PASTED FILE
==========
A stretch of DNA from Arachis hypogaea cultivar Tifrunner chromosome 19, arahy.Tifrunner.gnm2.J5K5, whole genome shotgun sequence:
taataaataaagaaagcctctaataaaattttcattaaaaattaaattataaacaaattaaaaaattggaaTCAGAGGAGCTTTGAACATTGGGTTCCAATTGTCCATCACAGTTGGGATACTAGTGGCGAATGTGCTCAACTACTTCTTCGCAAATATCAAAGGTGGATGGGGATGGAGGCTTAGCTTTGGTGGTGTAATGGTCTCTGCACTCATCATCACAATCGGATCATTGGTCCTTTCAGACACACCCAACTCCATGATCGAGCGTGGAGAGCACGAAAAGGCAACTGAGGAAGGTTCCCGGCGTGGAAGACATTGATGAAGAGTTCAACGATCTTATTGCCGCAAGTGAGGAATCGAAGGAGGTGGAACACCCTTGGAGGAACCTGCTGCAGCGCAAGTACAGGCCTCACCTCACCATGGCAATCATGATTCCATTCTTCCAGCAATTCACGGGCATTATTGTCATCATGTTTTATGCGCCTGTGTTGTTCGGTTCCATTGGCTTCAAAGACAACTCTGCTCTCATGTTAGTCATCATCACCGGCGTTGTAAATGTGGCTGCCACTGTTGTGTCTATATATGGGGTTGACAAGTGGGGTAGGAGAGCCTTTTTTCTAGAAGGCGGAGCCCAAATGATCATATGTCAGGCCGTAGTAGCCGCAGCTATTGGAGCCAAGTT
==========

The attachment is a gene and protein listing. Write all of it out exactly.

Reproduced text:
A stretch of DNA from Arachis hypogaea cultivar Tifrunner chromosome 19, arahy.Tifrunner.gnm2.J5K5, whole genome shotgun sequence:
taataaataaagaaagcctctaataaaattttcattaaaaattaaattataaacaaattaaaaaattggaaTCAGAGGAGCTTTGAACATTGGGTTCCAATTGTCCATCACAGTTGGGATACTAGTGGCGAATGTGCTCAACTACTTCTTCGCAAATATCAAAGGTGGATGGGGATGGAGGCTTAGCTTTGGTGGTGTAATGGTCTCTGCACTCATCATCACAATCGGATCATTGGTCCTTTCAGACACACCCAACTCCATGATCGAGCGTGGAGAGCACGAAAAGGCAACTGAGGAAGGTTCCCGGCGTGGAAGACATTGATGAAGAGTTCAACGATCTTATTGCCGCAAGTGAGGAATCGAAGGAGGTGGAACACCCTTGGAGGAACCTGCTGCAGCGCAAGTACAGGCCTCACCTCACCATGGCAATCATGATTCCATTCTTCCAGCAATTCACGGGCATTATTGTCATCATGTTTTATGCGCCTGTGTTGTTCGGTTCCATTGGCTTCAAAGACAACTCTGCTCTCATGTTAGTCATCATCACCGGCGTTGTAAATGTGGCTGCCACTGTTGTGTCTATATATGGGGTTGACAAGTGGGGTAGGAGAGCCTTTTTTCTAGAAGGCGGAGCCCAAATGATCATATGTCAGGCCGTAGTAGCCGCAGCTATTGGAGCCAAGTT